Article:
Talk:Green Howards

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Rebadging[edit]

It's not clear what the Government and MOD expect to gain from amalgamating all the single battalions, with the most pride and history, and creating huge regional Tesco regiments. Anyways, the rebadging took place last week; may the memory live on. Hopefully Hammersfan will have something to say on this... haz (user talk) 14:18, 13 June 2006

Hammersfan's Opinions - stand back, onslaught approaching[edit]

As it happens I do have opinions on this, opinions that formed over a significant amount of time from the announcement of December 2004 (mighty mighty anger, frustration and damning the Government) to the autumn of last year. While it may be uncomfortable for people to hear, it must be said that amalgamations have happened before - I point people to the Royal Regiment of Fusiliers, Royal Anglian Regiment, Royal Gurkha Rifles, Royal Green Jackets, Light Infantry et al. Ending the arms plot is, in my opinion, the right thing to do, as it stops infantry battalions being taken out of circulation while they retrain. This then leads to two possibilities:

  • Single battalion regiments maintain fixed roles - you can argue the example of the Dutch Army. But, Dutch infantry battalions adopt regimental names. If, at such time the Dutch Army decide to re-role a battalion, they will leave the regimental name and adopt a new one. This is not likely to be popular, given the tradition of maintaining recruting areas. This though means that soldiers will not be able to have job variety through undertaking a number of roles
  • Multi-Battalion regiments, with each battalion given a fixed role - soldiers can move between battalions to gain variety while remaining within the same regiment. The armies of Canada, Australia and New Zealand all do this, as do the multi-battalion regiments of the British Army.

As a consequence, I do believe that amalgamation is the way to go, if the arms plot is discontinued. However, I am extremely unhappy about how the government has gone about it - it is my belief that the government has sought all regiments to become very large (i.e. five battalion) regiments. This makes it that much easier for them to get rid of a few when it suits them. After all, who is going to miss the 5th Battalion, when there are four others? It's my belief that the Scottish have been completely suckered in forming their five battalion regiment, because they will no doubt lose at least one within the next decade if Chairman Gordon has his way. The same can be said of the regiments of the Light Division - some officer with ambition has said "this would get us in with our political masaters", so they've gone the same route without really needing to. It's my belief that there have been people with "special interests" behind the entire future infantry structure proposal. For example, what is the point of retaining five single battalion Guards regiments? Why should they be treated as a special case? It would be fairly simple to do with the foot guards the same as has been done with the Household Cavalry; amalgamate the regiments together into one two and one three battalion, with each battalion maintaining the uniform and insignia of its former regiment. What is the point of maintaining two full battalions of paratroops, when the British Army has not conducted a major parachute operation since Suez? To maintain parachute capability, it would be better to adopt the Canadian model, of having a company of paratroops in a light infantry battalion. This would then free up two battalions in the structure, which would then allow the Royal Irish Regiment and the Royal Gurkha Rifles to each raise another battalion, giving them both the opportunity to do other things besides what they already do.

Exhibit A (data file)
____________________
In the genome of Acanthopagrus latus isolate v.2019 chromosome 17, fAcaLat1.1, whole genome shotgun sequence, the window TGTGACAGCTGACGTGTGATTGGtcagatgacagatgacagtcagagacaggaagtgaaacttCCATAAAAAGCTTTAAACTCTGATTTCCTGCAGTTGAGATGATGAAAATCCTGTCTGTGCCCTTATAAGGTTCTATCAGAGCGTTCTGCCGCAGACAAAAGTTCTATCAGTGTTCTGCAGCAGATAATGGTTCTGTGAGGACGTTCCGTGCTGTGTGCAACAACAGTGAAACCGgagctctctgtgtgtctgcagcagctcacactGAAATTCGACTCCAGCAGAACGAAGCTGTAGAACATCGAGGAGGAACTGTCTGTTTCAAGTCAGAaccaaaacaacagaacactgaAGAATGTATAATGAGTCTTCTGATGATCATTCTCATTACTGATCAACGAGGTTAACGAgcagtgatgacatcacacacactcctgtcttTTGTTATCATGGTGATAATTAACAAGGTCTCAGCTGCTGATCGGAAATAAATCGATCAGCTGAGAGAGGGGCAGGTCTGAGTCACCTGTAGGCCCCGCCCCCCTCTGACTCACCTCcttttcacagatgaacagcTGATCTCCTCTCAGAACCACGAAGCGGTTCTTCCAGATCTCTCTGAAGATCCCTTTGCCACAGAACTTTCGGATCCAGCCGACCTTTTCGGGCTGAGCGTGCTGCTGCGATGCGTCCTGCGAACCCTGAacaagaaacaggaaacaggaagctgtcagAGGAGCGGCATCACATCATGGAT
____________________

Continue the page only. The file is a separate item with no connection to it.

Getting back to the question of the amalgamations, I think that the majority is the best that could be hoped for under the circumstances. At least most of the regiments are not over large and still retain a fairly regional outlook (Yorkshire, the North-West, Wales etc), while being small enough to maintain something of a true 'regimental family' outlook. In my opinion, the Light Infantry and Royal Green Jackets should not have come to a decision to amalgamate, as it makes them vulnerable; the Scots also should not have gone the way they have, because it brings bland uniformity to the most joyful and colourful of all the infantry. They should have gone down the "2-3" route, with a two battalion regiment of lowlanders and a three battalion regiment of highlanders. The guards should have been amalgamated into a two and a three. The Paras should have been disbanded completely, and the two extra battalions allocated to the Royal Irish Regiment and the Gurkhas. Future Infantry Structure as it stands is unfinished, due to special interests and political manouvering. It's a hash of a farce. If you want to see how I would do it, see here. Thanks for valuing my opinion though. Hammersfan 13/06/06, 23.15 BST

Colonel in Chief[edit]

Am very curious as to how this came about to be the Danish King (at least it seems to be the current king who would previously be holding this each time). Could somebody how knows about this add it? 130.216.30.233 19:55, 16 September 2006 (UTC)

The CiC link and the tie with the Danske Livregiment is probably about 300 years old... although I notice that 2YORKS failed to appoint the King as deputy Colonel(2YORKS), as every battalion is entitled to a deputy colonel, although there is one Colonel-in-Chief for the whole regiment. haz (talk) e

External links modified[edit]

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